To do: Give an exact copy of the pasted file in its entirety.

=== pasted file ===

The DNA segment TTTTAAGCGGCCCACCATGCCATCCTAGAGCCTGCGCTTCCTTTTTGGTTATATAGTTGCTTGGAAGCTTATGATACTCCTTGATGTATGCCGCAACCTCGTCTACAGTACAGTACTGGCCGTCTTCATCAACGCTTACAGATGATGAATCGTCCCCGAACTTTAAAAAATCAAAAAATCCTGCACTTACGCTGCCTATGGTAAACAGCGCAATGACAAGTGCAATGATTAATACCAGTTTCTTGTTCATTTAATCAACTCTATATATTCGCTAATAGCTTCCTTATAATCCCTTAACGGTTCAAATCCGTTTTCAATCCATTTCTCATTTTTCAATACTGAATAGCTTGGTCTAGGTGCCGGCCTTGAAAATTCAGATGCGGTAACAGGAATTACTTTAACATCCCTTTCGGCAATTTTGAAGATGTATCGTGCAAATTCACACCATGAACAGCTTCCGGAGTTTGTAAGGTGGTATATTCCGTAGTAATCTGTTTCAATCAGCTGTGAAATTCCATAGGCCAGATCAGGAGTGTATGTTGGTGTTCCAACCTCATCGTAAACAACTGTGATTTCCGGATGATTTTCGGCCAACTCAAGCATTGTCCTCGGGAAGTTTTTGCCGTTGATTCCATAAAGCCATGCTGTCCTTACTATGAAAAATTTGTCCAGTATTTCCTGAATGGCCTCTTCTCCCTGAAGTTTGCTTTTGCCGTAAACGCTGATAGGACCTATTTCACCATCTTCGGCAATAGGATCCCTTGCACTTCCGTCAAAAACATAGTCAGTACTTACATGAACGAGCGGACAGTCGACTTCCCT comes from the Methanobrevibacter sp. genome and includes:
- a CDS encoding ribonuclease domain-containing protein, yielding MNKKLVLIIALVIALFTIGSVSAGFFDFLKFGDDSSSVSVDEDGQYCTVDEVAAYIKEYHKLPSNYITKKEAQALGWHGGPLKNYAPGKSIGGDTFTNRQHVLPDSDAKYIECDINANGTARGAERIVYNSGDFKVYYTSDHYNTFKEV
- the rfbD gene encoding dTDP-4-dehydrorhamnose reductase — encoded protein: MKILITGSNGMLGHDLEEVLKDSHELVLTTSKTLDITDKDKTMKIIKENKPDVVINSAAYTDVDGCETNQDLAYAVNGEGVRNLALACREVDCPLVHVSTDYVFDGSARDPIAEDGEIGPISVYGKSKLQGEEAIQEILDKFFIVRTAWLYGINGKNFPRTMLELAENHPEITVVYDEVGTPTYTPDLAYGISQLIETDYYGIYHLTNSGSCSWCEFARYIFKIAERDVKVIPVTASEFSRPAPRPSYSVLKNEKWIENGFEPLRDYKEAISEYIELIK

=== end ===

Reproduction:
The DNA segment TTTTAAGCGGCCCACCATGCCATCCTAGAGCCTGCGCTTCCTTTTTGGTTATATAGTTGCTTGGAAGCTTATGATACTCCTTGATGTATGCCGCAACCTCGTCTACAGTACAGTACTGGCCGTCTTCATCAACGCTTACAGATGATGAATCGTCCCCGAACTTTAAAAAATCAAAAAATCCTGCACTTACGCTGCCTATGGTAAACAGCGCAATGACAAGTGCAATGATTAATACCAGTTTCTTGTTCATTTAATCAACTCTATATATTCGCTAATAGCTTCCTTATAATCCCTTAACGGTTCAAATCCGTTTTCAATCCATTTCTCATTTTTCAATACTGAATAGCTTGGTCTAGGTGCCGGCCTTGAAAATTCAGATGCGGTAACAGGAATTACTTTAACATCCCTTTCGGCAATTTTGAAGATGTATCGTGCAAATTCACACCATGAACAGCTTCCGGAGTTTGTAAGGTGGTATATTCCGTAGTAATCTGTTTCAATCAGCTGTGAAATTCCATAGGCCAGATCAGGAGTGTATGTTGGTGTTCCAACCTCATCGTAAACAACTGTGATTTCCGGATGATTTTCGGCCAACTCAAGCATTGTCCTCGGGAAGTTTTTGCCGTTGATTCCATAAAGCCATGCTGTCCTTACTATGAAAAATTTGTCCAGTATTTCCTGAATGGCCTCTTCTCCCTGAAGTTTGCTTTTGCCGTAAACGCTGATAGGACCTATTTCACCATCTTCGGCAATAGGATCCCTTGCACTTCCGTCAAAAACATAGTCAGTACTTACATGAACGAGCGGACAGTCGACTTCCCT comes from the Methanobrevibacter sp. genome and includes:
- a CDS encoding ribonuclease domain-containing protein, yielding MNKKLVLIIALVIALFTIGSVSAGFFDFLKFGDDSSSVSVDEDGQYCTVDEVAAYIKEYHKLPSNYITKKEAQALGWHGGPLKNYAPGKSIGGDTFTNRQHVLPDSDAKYIECDINANGTARGAERIVYNSGDFKVYYTSDHYNTFKEV
- the rfbD gene encoding dTDP-4-dehydrorhamnose reductase — encoded protein: MKILITGSNGMLGHDLEEVLKDSHELVLTTSKTLDITDKDKTMKIIKENKPDVVINSAAYTDVDGCETNQDLAYAVNGEGVRNLALACREVDCPLVHVSTDYVFDGSARDPIAEDGEIGPISVYGKSKLQGEEAIQEILDKFFIVRTAWLYGINGKNFPRTMLELAENHPEITVVYDEVGTPTYTPDLAYGISQLIETDYYGIYHLTNSGSCSWCEFARYIFKIAERDVKVIPVTASEFSRPAPRPSYSVLKNEKWIENGFEPLRDYKEAISEYIELIK